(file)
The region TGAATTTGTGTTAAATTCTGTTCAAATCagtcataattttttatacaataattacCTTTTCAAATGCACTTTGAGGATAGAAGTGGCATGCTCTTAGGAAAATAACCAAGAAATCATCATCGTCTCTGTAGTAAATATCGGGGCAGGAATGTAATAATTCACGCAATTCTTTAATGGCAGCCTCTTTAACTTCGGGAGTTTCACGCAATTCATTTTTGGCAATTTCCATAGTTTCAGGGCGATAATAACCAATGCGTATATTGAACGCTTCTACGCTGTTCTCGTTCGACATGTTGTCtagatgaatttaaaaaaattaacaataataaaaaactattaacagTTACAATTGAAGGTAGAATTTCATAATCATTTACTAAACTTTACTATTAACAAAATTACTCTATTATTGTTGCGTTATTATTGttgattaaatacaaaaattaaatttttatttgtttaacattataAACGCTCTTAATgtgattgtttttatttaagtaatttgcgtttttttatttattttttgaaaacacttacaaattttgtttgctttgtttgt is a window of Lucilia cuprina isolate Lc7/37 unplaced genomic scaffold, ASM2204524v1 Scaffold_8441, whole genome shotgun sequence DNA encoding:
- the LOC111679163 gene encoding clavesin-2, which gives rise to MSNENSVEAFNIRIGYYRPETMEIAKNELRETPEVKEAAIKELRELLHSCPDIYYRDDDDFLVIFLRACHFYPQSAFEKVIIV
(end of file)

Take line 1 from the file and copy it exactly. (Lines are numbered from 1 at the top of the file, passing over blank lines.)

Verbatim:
The region TGAATTTGTGTTAAATTCTGTTCAAATCagtcataattttttatacaataattacCTTTTCAAATGCACTTTGAGGATAGAAGTGGCATGCTCTTAGGAAAATAACCAAGAAATCATCATCGTCTCTGTAGTAAATATCGGGGCAGGAATGTAATAATTCACGCAATTCTTTAATGGCAGCCTCTTTAACTTCGGGAGTTTCACGCAATTCATTTTTGGCAATTTCCATAGTTTCAGGGCGATAATAACCAATGCGTATATTGAACGCTTCTACGCTGTTCTCGTTCGACATGTTGTCtagatgaatttaaaaaaattaacaataataaaaaactattaacagTTACAATTGAAGGTAGAATTTCATAATCATTTACTAAACTTTACTATTAACAAAATTACTCTATTATTGTTGCGTTATTATTGttgattaaatacaaaaattaaatttttatttgtttaacattataAACGCTCTTAATgtgattgtttttatttaagtaatttgcgtttttttatttattttttgaaaacacttacaaattttgtttgctttgtttgt is a window of Lucilia cuprina isolate Lc7/37 unplaced genomic scaffold, ASM2204524v1 Scaffold_8441, whole genome shotgun sequence DNA encoding: